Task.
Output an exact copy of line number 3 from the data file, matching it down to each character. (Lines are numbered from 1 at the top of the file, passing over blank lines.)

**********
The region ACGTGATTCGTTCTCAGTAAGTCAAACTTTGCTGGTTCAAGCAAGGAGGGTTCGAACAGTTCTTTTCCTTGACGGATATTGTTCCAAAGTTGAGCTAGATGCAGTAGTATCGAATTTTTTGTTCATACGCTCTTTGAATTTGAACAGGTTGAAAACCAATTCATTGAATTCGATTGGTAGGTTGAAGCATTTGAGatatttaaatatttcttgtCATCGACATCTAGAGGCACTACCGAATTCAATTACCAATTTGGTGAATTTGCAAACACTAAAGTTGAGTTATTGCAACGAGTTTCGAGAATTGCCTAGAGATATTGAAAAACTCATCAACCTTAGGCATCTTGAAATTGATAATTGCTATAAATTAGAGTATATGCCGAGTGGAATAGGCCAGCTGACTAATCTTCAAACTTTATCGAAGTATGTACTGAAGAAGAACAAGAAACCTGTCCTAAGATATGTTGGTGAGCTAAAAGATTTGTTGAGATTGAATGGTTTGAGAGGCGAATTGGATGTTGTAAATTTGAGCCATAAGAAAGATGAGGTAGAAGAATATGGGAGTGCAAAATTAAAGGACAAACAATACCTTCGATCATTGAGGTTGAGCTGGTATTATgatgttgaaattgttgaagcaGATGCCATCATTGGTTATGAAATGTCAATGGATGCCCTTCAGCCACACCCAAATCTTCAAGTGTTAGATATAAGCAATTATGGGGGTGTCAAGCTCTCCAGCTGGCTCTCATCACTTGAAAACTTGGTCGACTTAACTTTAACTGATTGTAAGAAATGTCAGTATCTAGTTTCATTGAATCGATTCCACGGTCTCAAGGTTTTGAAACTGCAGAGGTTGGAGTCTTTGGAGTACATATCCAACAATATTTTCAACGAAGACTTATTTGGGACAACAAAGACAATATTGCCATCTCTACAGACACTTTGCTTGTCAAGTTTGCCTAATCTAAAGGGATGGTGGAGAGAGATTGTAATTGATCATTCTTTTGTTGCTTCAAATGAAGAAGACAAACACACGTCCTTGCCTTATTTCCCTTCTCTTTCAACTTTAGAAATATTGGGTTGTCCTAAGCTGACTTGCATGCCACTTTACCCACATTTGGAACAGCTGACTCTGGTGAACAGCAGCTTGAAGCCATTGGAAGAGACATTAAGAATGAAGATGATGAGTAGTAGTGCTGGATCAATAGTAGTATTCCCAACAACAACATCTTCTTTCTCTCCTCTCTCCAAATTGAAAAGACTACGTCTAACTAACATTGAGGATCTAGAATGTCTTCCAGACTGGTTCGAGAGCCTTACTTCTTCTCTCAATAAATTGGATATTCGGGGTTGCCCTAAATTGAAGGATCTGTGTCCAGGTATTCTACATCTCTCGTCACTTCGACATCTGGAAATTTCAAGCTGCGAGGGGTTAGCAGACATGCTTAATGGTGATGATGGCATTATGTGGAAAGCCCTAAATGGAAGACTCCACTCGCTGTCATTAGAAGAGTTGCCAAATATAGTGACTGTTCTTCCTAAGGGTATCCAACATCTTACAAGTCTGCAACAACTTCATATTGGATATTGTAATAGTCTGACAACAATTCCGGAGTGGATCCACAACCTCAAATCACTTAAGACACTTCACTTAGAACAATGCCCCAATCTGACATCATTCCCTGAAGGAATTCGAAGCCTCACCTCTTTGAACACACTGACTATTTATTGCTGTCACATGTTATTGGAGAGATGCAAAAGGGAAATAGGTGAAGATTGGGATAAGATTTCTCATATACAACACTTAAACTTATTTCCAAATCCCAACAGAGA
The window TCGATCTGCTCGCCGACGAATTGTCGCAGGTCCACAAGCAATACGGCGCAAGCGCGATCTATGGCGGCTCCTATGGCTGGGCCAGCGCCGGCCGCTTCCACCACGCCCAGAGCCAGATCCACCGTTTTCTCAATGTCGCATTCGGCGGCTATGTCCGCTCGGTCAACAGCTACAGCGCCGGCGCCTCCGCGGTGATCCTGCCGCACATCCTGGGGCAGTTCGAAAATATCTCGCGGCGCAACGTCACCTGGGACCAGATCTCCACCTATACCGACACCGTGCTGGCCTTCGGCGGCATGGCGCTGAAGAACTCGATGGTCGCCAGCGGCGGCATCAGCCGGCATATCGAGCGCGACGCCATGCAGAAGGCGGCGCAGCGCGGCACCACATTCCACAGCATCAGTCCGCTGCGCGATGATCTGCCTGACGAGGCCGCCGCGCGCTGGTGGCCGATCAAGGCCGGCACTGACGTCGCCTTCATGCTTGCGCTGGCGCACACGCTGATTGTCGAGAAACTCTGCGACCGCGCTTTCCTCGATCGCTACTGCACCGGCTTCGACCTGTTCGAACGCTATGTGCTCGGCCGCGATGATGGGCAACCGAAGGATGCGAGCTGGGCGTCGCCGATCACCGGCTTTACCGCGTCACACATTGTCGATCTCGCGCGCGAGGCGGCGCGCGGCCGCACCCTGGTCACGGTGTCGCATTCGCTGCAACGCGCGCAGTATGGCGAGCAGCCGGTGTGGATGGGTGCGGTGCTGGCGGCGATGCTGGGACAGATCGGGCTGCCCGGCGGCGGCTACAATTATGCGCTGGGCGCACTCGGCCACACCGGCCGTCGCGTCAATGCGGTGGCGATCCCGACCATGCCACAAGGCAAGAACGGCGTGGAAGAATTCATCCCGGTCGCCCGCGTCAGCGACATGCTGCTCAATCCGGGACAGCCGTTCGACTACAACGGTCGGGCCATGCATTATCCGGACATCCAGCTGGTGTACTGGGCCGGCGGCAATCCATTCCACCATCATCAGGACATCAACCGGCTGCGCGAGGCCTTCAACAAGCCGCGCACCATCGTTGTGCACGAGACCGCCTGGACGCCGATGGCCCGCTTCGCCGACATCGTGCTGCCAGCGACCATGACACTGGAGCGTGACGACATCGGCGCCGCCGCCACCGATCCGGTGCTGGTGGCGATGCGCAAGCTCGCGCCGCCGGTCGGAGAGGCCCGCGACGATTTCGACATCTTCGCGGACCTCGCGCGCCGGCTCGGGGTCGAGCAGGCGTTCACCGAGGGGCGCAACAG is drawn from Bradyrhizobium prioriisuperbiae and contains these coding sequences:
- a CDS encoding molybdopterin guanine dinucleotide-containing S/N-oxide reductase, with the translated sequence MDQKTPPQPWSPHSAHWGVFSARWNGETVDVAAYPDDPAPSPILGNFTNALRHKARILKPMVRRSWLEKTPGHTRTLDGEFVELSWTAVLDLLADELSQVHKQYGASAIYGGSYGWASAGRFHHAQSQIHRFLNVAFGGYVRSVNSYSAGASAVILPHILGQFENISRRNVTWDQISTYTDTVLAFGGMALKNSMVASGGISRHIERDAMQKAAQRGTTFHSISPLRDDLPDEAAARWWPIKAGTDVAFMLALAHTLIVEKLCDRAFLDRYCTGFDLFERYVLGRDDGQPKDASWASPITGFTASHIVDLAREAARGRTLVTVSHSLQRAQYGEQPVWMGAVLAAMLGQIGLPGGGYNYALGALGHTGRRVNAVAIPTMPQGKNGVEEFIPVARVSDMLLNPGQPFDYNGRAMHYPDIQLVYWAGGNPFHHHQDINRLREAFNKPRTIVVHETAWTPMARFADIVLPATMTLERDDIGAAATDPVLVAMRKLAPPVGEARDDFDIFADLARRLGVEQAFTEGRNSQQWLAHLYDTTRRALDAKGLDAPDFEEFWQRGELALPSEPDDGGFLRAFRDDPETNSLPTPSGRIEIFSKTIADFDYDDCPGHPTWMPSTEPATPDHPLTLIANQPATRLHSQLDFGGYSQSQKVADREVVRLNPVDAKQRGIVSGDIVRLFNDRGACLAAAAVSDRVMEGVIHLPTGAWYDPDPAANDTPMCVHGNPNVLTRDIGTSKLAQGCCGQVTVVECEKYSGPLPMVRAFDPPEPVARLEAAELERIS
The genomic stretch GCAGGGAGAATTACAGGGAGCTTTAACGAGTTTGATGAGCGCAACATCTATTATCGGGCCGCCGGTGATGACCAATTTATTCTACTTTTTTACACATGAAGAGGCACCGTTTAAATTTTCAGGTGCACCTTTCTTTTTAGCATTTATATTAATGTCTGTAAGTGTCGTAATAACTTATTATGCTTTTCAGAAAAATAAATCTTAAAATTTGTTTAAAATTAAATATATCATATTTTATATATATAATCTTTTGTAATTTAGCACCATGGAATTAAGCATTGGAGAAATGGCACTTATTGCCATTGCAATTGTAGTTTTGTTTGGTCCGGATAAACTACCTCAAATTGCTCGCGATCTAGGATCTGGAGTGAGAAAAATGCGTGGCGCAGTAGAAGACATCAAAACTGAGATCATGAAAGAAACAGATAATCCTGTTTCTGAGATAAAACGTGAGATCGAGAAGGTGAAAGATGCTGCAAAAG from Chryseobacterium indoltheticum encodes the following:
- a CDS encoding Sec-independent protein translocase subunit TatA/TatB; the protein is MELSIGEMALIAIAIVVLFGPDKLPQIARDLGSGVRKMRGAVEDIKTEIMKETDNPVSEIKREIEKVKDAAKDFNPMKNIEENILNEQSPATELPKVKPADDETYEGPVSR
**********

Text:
- a CDS encoding molybdopterin guanine dinucleotide-containing S/N-oxide reductase, with the translated sequence MDQKTPPQPWSPHSAHWGVFSARWNGETVDVAAYPDDPAPSPILGNFTNALRHKARILKPMVRRSWLEKTPGHTRTLDGEFVELSWTAVLDLLADELSQVHKQYGASAIYGGSYGWASAGRFHHAQSQIHRFLNVAFGGYVRSVNSYSAGASAVILPHILGQFENISRRNVTWDQISTYTDTVLAFGGMALKNSMVASGGISRHIERDAMQKAAQRGTTFHSISPLRDDLPDEAAARWWPIKAGTDVAFMLALAHTLIVEKLCDRAFLDRYCTGFDLFERYVLGRDDGQPKDASWASPITGFTASHIVDLAREAARGRTLVTVSHSLQRAQYGEQPVWMGAVLAAMLGQIGLPGGGYNYALGALGHTGRRVNAVAIPTMPQGKNGVEEFIPVARVSDMLLNPGQPFDYNGRAMHYPDIQLVYWAGGNPFHHHQDINRLREAFNKPRTIVVHETAWTPMARFADIVLPATMTLERDDIGAAATDPVLVAMRKLAPPVGEARDDFDIFADLARRLGVEQAFTEGRNSQQWLAHLYDTTRRALDAKGLDAPDFEEFWQRGELALPSEPDDGGFLRAFRDDPETNSLPTPSGRIEIFSKTIADFDYDDCPGHPTWMPSTEPATPDHPLTLIANQPATRLHSQLDFGGYSQSQKVADREVVRLNPVDAKQRGIVSGDIVRLFNDRGACLAAAAVSDRVMEGVIHLPTGAWYDPDPAANDTPMCVHGNPNVLTRDIGTSKLAQGCCGQVTVVECEKYSGPLPMVRAFDPPEPVARLEAAELERIS